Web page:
What started during the last days of Pakistan Peoples Party’s government (1973-1977) General Zia-ul-Haque’s dictatorship actualized it to its peak! In order to save his and his government’s skin, Zulfiqar Ali Bhutto, in utter disregard of the constitutional values, ceded much space to religious entities. That may not be the case, since PPP has always been one of the most opportunist parties, and it was just in his government’s early years that via a constitutional amendment in 1974, Qadianis were declared a non-Muslim minority. Instead of promoting the “progressive and liberal” agenda as he and his party claimed, he and his party’s politics and style of government infused new blood into almost defunct religious entities. It seems General Zia-ul-Haque’s declared agenda had its roots in the policies of its predecessor PPP government!

It is under the dictatorship of General Zia-ul-Haque that state, government and religious entities merged into one. Everything got a check-up, if diagnosed negative, declared so, operated upon, and made to look and behave as he and his team of ideologues wished them to. A wholesale process of Procrustean-ism was unleashed that still continues mostly unabated. The US-sponsored Afghan Jihad against the Reds proved like manna from the heavens. On it nourished the nonentities and became leviathans of tomorrow, the Jihadis of today, the Taliban.

Again another General who imposed himself as the enlightened one, in fact supported the Taliban whole-heartedly until the 9/11 came like a bolt from the blue, and he abandoned them half-heartedly to be kept on board clandestinely. General Musharraf’s dictatorial rule is the worst in the history of dictatorships in Pakistan. No one more than him caused irreparable disfigurements to the constitution, rule of law, and fundamental rights. He by using the launching pad provided to him by General Zia-ul-Haque threw Pakistan away into a wilderness of anarchy where Taliban and their covert and overt supporters seem to enjoy the sway. In other words, it meant the death of the constitution, rule of law, and fundamental rights of the citizens of this country.

This cursory look at the phenomena of rise and arming of the religious factor coupled with its support from the military section and political parties shows how instead of bringing it into the fold of law the religious factor was appointed against the values of rule of law and fundamental rights. On the social side also, it’s sort of a daily experience how religious entities and personalities defy law and rule of law. Not only they seem to have an inherent disregard for law and rule of law, they cultivate and promote it in the coming generations also to the best of their abilities.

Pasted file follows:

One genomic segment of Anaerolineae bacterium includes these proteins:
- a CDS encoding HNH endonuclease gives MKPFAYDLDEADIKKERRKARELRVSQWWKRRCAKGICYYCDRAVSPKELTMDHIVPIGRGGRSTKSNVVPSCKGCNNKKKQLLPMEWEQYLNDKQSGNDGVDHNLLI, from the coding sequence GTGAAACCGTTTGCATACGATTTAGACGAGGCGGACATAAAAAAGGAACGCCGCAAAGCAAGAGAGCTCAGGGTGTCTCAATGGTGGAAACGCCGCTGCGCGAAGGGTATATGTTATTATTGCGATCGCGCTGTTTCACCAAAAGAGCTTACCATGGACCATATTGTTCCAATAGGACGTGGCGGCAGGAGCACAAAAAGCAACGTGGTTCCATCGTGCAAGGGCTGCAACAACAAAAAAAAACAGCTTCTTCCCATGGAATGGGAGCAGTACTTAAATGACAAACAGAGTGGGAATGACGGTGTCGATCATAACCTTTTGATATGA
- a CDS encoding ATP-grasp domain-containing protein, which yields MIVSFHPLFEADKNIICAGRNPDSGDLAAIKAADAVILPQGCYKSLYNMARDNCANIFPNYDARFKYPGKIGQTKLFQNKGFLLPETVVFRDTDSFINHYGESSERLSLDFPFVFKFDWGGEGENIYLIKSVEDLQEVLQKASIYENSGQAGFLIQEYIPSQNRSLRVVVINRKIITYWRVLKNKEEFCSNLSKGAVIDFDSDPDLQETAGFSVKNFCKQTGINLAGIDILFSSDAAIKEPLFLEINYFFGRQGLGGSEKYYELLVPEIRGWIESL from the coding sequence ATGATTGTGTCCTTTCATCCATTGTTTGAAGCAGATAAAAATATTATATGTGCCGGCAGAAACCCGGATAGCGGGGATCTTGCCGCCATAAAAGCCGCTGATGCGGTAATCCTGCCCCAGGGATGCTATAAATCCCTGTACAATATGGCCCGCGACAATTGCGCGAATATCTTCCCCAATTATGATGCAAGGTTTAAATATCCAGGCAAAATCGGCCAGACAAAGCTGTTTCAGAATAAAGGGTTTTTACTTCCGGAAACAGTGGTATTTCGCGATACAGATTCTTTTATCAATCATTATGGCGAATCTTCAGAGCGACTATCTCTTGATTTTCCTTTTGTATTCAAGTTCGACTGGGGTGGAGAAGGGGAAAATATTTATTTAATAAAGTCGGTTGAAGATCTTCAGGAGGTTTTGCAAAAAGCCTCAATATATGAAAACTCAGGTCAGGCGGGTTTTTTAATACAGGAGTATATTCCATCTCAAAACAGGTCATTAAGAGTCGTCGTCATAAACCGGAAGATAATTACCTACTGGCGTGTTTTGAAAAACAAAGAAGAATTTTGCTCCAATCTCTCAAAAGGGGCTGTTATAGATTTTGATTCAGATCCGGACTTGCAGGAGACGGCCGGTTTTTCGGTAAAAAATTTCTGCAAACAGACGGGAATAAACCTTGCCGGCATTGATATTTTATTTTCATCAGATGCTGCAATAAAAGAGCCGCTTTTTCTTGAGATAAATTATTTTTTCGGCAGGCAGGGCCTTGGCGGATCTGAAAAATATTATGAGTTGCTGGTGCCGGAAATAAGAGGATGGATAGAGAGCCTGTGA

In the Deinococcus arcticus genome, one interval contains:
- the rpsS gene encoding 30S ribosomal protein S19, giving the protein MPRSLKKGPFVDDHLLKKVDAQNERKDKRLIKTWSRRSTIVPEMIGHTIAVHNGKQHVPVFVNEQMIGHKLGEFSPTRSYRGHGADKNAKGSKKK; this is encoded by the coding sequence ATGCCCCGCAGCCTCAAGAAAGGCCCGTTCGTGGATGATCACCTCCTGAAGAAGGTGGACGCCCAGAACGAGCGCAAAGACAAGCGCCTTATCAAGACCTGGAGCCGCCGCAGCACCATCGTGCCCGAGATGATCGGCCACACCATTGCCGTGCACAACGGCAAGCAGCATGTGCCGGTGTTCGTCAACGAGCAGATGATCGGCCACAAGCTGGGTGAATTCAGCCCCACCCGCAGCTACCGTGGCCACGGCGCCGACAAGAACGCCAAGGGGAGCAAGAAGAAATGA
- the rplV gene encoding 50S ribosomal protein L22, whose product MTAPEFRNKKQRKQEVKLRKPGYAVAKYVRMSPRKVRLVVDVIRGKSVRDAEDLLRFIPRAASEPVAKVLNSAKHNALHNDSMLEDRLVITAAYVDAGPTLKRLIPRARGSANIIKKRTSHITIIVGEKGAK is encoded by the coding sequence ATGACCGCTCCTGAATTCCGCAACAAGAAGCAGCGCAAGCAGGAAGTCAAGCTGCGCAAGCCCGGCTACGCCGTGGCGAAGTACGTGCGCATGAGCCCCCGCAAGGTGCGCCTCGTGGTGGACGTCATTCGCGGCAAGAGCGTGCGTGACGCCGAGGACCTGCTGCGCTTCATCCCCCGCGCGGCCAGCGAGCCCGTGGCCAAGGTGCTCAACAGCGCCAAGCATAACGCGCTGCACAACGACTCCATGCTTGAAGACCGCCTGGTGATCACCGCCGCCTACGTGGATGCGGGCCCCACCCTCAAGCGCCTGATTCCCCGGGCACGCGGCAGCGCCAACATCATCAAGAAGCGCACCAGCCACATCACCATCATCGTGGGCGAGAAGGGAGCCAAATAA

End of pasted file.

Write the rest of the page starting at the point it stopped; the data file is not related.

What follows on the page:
It’s a matter of common observation how from a mosque to a madressah no respect for the law of the land is shown or taught. The irony of fate is that both military and civilian politics (this includes the quality of their governments also) encouraged this religious disregard for the law of the land. As far as religious factor is concerned, never ever was it made to behave according to, and abide by, the law. Probably the greatest tragedy that happened to Pakistan is that religious factor decisively succeeded in putting everything on defensive. How under such circumstances a value like rule of law could take root? Thus, what happened in Gojra is not un-expected.

Yeah, the new born Supreme Court has started the process of setting things right, but it will take time, and, no doubt, it is not the duty of the Court to maintain law and order and protect life and liberty of the citizens of Gojra be they Christians, however it must take notice of the criminal lapse of the administration and the law enforcing agencies due to the negligence of which lawlessness in the name of religion was let lose in Gojra. Aren’t those whom law invests with the duty of protecting life and property and rights of the people without any discrimination of creed, equally responsible for the arson, loot and murder of Gojra citizens as those who actually committed these crimes? They all must be indicted equally guilty. Obviously, where there is no accountability, there is no hope! If the court does not come to the rescue of the religiously discriminated and persecuted as in the case of Gojra, there will be no hope for the rule of law either. Let the Supreme Court decide what the over-riding value in post-restoration Pakistan is!

وقت کرتا ہے پرورش برسوں
حا دثہ ایک دم نہیں ہو تا

The writer is founder/head of the Alternate Solutions Institute, Pakistan’s first free market think tank.

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Arise Awake Stop not till the goal is reached. - Swami Vivekananda Swami ji is my inspiration, not as a monk but as a social reformer and for his universal-ism.